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5 Ways for College Students To Get Cheap Food

shironosov / Getty Images/iStockphoto

shironosov / Getty Images/iStockphoto

The image of the stereotypical broke college student is changing.

According to Feeding America, the teenager fresh out of high school who still depends on mom and dad now represents less than one-third of America’s college population. Today’s college students tend to be older adults who are financially independent, enrolled part-time, working full-time and often supporting kids of their own.

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Many of them are going back to school to improve their lot in life because they’re struggling financially — and struggling to afford food. According to the Hope Center, the pandemic only added fuel to the fire. Nearly four in 10 students in two-year schools and three in 10 students at four-year institutions now struggle with food insecurity.

Pursuing a degree is stressful enough, but when basic nutritional needs aren’t being met, students of all ages and backgrounds are less likely to complete their programs and achieve their goals. Are you a student who sometimes has trouble affording food?

Consider the following options.

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Visit Your Campus Food Pantry

According to Civil Eats, the exact number of college and university food banks is unknown, but most campuses now maintain them. In October 2021, Swipe Out Hunger, America’s leading on-campus anti-hunger initiative, acquired the College and University Food Bank Alliance (CUFBA) and its 800 member institutions. Swipe Out Hunger includes at least 140 colleges in more than 40 states in its own network. Separately, Feeding America operates 316 pantries and 124 mobile pantries on college campuses.

Whether your school is part of those networks or not, it’s likely that your college maintains a food pantry that offers free food to students struggling with nutritional insecurity. Some schools offer food bank services even to distance learners who study online.

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Locate Your Community Food Bank

If your campus doesn’t maintain a food pantry, there’s probably a community food bank nearby. The concept of the campus food pantry and the community food bank is the same, but in this case, free food is available to any member of the public, not just students.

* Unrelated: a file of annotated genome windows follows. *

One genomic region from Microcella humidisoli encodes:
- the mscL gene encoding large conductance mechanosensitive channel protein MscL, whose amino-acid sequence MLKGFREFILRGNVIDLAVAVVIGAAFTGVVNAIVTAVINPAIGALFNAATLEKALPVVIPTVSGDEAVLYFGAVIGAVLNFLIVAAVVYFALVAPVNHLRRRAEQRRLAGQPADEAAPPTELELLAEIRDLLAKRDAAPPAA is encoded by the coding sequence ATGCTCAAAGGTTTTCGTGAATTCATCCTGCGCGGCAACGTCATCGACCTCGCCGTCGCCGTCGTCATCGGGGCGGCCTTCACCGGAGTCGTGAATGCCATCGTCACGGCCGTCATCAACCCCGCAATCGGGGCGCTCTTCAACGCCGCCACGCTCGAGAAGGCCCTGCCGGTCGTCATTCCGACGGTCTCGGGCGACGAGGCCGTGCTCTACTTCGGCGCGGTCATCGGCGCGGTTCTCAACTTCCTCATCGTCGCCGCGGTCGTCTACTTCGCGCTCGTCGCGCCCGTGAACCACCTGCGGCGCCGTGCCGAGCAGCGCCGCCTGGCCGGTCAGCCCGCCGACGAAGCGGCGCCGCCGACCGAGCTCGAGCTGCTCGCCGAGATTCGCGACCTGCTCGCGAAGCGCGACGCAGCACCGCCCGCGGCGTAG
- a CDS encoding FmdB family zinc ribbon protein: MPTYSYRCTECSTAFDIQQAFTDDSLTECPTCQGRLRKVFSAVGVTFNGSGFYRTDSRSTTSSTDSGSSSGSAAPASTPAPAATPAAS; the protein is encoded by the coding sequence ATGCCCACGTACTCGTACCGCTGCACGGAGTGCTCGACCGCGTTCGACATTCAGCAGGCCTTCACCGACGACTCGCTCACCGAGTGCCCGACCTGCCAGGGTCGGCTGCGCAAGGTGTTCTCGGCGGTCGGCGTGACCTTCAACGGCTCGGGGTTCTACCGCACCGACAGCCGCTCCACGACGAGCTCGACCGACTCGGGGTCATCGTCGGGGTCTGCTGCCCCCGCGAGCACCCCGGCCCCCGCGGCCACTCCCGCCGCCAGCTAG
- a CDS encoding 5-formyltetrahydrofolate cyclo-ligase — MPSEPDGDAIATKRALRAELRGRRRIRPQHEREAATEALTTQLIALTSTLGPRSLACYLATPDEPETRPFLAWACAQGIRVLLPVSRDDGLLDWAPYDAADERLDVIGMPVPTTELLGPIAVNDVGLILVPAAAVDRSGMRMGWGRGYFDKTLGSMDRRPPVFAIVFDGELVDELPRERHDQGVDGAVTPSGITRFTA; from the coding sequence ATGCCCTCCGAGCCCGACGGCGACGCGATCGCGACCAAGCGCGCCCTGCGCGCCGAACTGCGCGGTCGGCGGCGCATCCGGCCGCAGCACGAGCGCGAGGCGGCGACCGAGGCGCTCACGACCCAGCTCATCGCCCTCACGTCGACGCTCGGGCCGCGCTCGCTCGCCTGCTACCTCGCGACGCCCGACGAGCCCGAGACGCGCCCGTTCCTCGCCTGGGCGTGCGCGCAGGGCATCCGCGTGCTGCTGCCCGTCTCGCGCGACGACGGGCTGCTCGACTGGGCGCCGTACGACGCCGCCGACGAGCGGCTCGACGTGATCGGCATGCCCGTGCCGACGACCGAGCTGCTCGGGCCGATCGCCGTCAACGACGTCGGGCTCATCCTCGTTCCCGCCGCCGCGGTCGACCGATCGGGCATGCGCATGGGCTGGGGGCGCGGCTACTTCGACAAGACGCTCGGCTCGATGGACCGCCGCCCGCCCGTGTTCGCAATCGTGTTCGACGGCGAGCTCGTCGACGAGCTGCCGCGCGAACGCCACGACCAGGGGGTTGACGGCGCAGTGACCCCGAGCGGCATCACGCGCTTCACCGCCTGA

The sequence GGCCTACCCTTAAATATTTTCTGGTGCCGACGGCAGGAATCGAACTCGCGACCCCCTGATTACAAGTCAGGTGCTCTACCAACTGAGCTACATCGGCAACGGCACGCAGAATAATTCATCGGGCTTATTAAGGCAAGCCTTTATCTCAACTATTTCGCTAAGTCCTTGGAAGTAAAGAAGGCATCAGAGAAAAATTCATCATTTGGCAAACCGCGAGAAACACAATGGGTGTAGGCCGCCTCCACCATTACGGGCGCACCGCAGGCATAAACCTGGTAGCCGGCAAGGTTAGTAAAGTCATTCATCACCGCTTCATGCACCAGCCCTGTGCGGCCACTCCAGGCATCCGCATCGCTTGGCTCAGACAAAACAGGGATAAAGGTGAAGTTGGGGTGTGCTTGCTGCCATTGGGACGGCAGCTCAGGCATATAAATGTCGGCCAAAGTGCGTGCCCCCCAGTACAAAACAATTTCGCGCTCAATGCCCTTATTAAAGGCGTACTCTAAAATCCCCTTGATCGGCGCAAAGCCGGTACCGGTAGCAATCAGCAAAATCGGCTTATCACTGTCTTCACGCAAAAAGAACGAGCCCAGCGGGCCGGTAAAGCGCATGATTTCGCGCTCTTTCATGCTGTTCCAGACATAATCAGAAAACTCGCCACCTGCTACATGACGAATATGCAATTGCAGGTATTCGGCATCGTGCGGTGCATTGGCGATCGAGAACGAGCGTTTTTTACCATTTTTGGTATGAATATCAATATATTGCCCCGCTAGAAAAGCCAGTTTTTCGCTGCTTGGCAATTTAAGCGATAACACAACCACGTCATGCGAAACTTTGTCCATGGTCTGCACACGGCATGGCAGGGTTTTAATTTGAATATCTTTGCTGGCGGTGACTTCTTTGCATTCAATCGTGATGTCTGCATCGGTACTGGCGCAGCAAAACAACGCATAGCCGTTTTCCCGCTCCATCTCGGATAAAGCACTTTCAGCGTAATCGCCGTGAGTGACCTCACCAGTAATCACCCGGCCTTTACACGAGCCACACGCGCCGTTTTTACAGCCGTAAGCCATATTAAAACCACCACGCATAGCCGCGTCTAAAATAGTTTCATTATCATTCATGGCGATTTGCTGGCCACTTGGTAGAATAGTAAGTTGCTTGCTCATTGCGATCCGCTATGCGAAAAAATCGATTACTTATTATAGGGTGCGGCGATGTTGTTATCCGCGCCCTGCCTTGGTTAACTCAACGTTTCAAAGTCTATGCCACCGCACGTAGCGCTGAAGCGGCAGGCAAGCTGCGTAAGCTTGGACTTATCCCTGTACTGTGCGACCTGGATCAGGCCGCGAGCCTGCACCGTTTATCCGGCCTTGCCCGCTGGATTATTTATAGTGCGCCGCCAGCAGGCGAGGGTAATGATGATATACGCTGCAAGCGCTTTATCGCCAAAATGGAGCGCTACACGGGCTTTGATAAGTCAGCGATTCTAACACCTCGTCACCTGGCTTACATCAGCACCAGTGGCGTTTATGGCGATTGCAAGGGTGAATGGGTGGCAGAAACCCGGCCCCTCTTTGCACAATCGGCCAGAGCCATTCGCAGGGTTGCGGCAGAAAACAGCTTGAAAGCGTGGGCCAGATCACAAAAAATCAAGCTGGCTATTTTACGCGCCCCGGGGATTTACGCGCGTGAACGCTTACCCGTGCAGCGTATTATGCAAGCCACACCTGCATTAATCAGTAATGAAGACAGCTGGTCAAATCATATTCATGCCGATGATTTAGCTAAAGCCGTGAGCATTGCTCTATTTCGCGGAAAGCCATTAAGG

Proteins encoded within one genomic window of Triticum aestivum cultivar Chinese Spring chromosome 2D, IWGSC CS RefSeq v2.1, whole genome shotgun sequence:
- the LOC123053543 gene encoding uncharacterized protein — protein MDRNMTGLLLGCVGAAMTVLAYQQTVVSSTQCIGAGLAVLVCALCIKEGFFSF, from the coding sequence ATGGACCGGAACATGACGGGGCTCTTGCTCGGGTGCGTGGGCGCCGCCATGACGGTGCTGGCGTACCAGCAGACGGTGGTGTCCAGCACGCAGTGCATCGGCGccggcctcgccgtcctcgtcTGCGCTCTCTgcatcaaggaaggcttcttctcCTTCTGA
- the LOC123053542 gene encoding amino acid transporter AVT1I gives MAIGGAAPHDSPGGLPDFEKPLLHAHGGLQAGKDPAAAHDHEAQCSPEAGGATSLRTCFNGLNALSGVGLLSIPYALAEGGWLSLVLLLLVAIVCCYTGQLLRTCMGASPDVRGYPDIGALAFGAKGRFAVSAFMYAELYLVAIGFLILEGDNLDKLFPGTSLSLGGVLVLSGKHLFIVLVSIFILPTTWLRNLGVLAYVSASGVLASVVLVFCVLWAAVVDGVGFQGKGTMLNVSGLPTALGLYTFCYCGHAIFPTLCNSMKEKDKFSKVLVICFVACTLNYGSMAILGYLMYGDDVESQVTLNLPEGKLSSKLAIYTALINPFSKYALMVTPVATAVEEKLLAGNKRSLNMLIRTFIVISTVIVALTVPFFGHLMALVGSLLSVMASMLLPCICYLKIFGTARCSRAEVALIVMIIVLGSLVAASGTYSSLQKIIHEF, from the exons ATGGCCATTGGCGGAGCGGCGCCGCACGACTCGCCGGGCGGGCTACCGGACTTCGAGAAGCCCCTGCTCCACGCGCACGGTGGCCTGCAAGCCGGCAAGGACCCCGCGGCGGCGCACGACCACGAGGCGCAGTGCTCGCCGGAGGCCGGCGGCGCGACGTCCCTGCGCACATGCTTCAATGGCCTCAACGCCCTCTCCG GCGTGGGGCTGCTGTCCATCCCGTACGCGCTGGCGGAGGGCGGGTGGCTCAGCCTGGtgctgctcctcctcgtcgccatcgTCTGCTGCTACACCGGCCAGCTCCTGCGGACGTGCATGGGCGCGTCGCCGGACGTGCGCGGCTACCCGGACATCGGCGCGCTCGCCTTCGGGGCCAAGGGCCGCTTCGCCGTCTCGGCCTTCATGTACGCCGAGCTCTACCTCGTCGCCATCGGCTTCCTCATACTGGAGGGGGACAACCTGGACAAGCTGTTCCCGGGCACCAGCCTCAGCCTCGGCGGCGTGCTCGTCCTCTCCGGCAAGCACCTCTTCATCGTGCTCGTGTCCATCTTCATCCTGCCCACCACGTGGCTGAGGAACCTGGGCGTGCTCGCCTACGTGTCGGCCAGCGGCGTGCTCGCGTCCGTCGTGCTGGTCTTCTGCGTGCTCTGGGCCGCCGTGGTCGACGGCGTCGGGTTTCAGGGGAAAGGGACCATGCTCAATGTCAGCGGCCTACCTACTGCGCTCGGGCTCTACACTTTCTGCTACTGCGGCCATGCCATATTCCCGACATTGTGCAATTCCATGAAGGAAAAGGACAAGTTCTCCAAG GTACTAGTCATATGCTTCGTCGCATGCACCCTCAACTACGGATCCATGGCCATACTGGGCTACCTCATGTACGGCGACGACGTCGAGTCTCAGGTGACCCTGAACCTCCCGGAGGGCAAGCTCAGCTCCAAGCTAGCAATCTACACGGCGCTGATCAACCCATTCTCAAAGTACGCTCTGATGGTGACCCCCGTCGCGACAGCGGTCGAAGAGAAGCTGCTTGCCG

Visit FeedingAmerica.org — Feeding America is the largest hunger-relief nonprofit in the country — to find a food bank near you and to get help applying to national food programs.

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Some Students Can Apply for SNAP

The Supplemental Nutrition Assistance Program (SNAP), formerly known as food stamps, is America’s largest anti-hunger initiative. Generally, students attending college more than half-time are ineligible to receive benefits. There are some exceptions, though, including but not limited to students under 17 or over 50, students with disabilities, and students caring for young children.

For now, SNAP is mostly limited to students classified as half-time or less by their schools, but if it passes, the College Student Hunger Act of 2021 would expand access to certain populations of full-time students. The bill is currently working its way through Congress.

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Learn To Love Ugly Produce

According to Feeding America, more than 100 billion pounds of food — 130 billion meals — is wasted in the United States each year while tens of millions of Americans go hungry. The ugly produce movement was launched to cut down on that waste and save consumers money in the process.

Services like Misfits Market and Imperfect Foods deliver produce that doesn’t meet the cosmetic standards of America’s grocery stores. Think straight bananas and crooked carrots that look weird but are still perfectly safe, fresh and nutritious. Since most of this ugly produce was headed for a landfill, it often comes at a discount.

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Follow the Same Smart Shopping Guidelines That Apply Off-Campus

If you’re struggling to afford food as a college student, you should utilize the same strategies that organizations like the Cleveland Clinic recommend for all shoppers, including:

  • Avoid shopping while hungry and resist impulse purchases.
  • Create a meal plan with specific recipes, and build a shopping list based on the ingredients in those recipes. When you get to the store, stick to that list.
  • Browse circulars and opt for sale items whenever you can.
  • Buy generics and store brands whenever possible.
  • Comparison shop online between rival stores nearby before you head to the store.
  • Learn the most effective use of coupons and use apps like Rakuten, Coupons.com and Ibotta to save money and earn cash back.

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